This is a play list of 50 videos that include songs in different languages with English subtitles and some different ways of celebrating Litha found on

50 Pagan Songs for Litha

This is a playlist of 63 pagan songs for celebrating Litha also found on

63 Pagan Songs to Celebrate Litha

This is one of my favorite songs to listen to outside to drum and dance to

Dance, My Children Dance


A Yule Drink and Litha Cake Combined Them for Brunch Solstice Feast – Flashback to 2012

I know I have been doing separate posts for Yule and Litha things but when I came across these two recipes, in Llewellyn’s Witches’ Datebook 2012, one for each season of the year the two hemispheres are going into, they sounded yummy to me to have together. I apologize in advance for not calculating from American measurements to other parts of Mother Earth. I just found this website while it says European Cuisines it covers other countries as well.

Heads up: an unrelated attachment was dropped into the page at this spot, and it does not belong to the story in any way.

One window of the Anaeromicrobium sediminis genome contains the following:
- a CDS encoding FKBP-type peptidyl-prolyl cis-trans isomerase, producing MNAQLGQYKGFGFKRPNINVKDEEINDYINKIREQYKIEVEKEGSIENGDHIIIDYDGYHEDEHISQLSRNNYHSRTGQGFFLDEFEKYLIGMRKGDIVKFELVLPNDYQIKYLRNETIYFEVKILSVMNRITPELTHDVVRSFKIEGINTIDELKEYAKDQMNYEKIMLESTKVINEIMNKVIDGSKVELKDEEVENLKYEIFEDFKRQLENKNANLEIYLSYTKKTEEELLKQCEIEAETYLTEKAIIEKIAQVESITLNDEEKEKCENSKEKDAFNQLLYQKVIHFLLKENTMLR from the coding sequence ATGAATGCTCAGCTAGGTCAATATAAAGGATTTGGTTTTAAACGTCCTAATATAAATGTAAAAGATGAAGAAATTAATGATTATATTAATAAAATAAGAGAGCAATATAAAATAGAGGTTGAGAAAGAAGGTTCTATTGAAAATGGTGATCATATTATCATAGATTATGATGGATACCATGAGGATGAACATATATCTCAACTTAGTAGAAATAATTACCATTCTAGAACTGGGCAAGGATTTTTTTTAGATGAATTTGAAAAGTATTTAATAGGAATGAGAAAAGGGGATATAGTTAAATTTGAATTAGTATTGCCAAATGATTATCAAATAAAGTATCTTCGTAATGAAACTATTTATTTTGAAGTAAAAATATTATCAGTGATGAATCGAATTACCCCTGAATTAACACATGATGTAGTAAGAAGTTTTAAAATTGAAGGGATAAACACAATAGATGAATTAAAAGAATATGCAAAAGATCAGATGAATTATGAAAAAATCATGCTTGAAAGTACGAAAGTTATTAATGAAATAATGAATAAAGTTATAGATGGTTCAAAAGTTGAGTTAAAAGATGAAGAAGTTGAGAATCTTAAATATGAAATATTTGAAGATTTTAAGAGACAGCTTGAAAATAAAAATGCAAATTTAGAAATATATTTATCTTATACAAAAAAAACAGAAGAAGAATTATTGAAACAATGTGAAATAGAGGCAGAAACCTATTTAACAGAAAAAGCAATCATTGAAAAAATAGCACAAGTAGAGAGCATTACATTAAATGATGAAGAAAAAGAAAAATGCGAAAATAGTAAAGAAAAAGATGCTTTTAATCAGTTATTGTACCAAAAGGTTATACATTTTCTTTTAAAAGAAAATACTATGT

(SIDE NOTE if you do not have a Sun shaped disc to pour the batter in use cookie cutters for whatever shapes remind you of the Sun or use a knife to cut out a shape. Even a young maybe 3 or older this totally up to the child’s caregivers can cut out a design. Than either eat the scraps from the cut outs or put them outside for the wildlife in your area to celebrate the Solstice with your family. This is a good day to have breakfast for dinner/supper/tea or use as treated after your families Solstice ritual)

“Sun God Supreme

1 cup flour

1 teaspoon baking powder

1/4 teaspoon baking soda

2 Tablespoons of melted butter or oil

1 egg

3/4 cup yogurt

Garnish with 3 cups cubed fruit, all colors